Combating the inherent cybersecurity risks of connected devices

In our last article, we sat down with Richard Theron, a Product Manager at cloud gateway solution provider, Sierra Monitor, to talk about how today’s next generation of cloud-enabled devices can allow remote access and remote monitoring, making them better for a more remote workforce.

Unfortunately, as with any device that is connected to the Internet, there are inherent cybersecurity risks that arise when commercial and industrial devices are cloud-enabled. Within a few minutes of an IoT device being connected to the Internet for the first time, it’s already been attacked, and there are many good reasons why someone would want to attack a commercial or industrial device.

In part two of our conversation with Richard, we talked about the cyber threat landscape facing commercial and industrial devices, examples of ways these devices can be exploited to hurt an organization, and simple ways that manufacturers can make their devices more secure to help protect their customers. Here is what he had to say: 

How susceptible are these devices to cyberattack? Why are these devices susceptible in the first place?

Many of these Internet-connected commercial and industrial devices are surprisingly susceptible. And there are a few very good reasons for that. 

First, there’s the fact that many of these companies aren’t IT companies and they’re certainly not cybersecurity companies. Most of them are incredibly good equipment manufacturers that are exceptional at making devices that work and do what they’re designed to do effectively and efficiently. But they’re not prepared or equipped to handle the cybersecurity requirements that arise when these devices are cloud-enabled.


Then, there’s the issues that arise from speed to market. Manufacturers want to beat out their competitors and get their next-generation Internet-connected, cloud-enabled devices on the market first. As we talked about previously, they see it as a competitive advantage. But, in the process of being first and moving quick, they fail to consider the cybersecurity implications of cloud-enablement.

Finally, there are equipment manufacturers that invest in security in one area, and then fail to invest in others. Maybe they do a good job of securing their devices, but they fail to do the necessary penetration testing on their device cloud or device applications. This is more common than you would expect.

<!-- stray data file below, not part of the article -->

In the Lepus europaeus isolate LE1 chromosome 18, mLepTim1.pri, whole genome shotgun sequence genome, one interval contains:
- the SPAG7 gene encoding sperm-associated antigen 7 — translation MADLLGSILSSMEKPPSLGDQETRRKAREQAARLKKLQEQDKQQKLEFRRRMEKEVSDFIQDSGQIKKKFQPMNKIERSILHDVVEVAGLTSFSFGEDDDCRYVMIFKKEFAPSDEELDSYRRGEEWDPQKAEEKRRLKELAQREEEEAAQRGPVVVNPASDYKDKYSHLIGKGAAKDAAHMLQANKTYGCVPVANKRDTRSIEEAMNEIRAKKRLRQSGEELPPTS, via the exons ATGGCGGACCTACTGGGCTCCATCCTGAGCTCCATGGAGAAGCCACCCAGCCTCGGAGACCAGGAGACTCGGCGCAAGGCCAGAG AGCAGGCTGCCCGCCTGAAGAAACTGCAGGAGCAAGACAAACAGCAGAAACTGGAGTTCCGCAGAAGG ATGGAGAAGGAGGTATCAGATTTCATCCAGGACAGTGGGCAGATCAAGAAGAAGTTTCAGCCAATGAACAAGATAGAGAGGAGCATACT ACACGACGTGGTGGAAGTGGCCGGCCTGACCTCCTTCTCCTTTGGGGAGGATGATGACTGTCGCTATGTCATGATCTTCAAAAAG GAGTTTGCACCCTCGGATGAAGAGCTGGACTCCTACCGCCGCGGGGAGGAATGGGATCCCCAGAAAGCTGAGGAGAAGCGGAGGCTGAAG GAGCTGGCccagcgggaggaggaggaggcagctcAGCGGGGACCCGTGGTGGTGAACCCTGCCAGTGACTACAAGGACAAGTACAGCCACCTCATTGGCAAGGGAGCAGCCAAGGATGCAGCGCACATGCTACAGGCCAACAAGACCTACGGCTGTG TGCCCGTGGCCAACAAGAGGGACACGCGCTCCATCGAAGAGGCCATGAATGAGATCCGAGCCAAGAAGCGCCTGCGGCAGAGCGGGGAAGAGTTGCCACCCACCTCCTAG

Why would anyone want to attack these devices? How would it benefit them? What would they get out of it?

There are more reasons than we probably have time here to discuss. First, there’s the straight financial reason. Ransomware attacks are increasingly in prevalence. They’re targeting government agencies, education institutions and private companies,encrypting their data and holding their system hostage in exchange for a financial ransom. And they’re increasing in frequency because they’re profitable. 


That’s something that could also be done with commercial and industrial equipment and devices. Malicious actors could take control of a building or campus’ BMS system, shut down necessary and essential systems, and then hold them for ransom until they’re compensated.

Then there are insider attacks, attacks against the organization by someone within the company. This could be a disgruntled employee looking to hurt the company by costing them precious time and money, destroying productivity to impact their bottom-line.

Then there are the data thieves and people looking to steal sensitive information. The devices within a company or organization may not be the target, they may just be the entryway into the larger network. Once inside, hackers could begin to move laterally, moving from application to application and system to system looking for proprietary business intelligence, financial data, or payment data.

That’s just a few examples, but I’m sure there are many more.

What should manufacturers do to protect their devices and make their equipment safer for their customers?

The single most important thing that they can do is select the products and gateways that are built with inherent security standards and protocols built in.

As we discussed previously, many of these equipment manufacturers are cloud-enabling their devices through the integration of cloud gateways, which give them the connectivity to the Internet that they’re looking to enable in their devices. If the gateways that they’re choosing don’t meet those security standards, their equipment also won’t meet those security standards.

There are a number of gateway providers that are taking the time, doing the penetration testing on their gateways and their device clouds, to ensure that they’re secure and that they can secure the devices that they’re installed in. By choosing to work with those companies, equipment manufacturers can ensure that they’re making and selling a product to their customers that is safe.

To learn more about the cybersecurity challenges that a new generation of connected devices creates for equipment manufacturers and equipment owners, click HERE to download a complimentary copy of, “Cybersecurity and the IIoT – how equipment manufacturers can protect device data in an increasingly insecure cyber landscape.”


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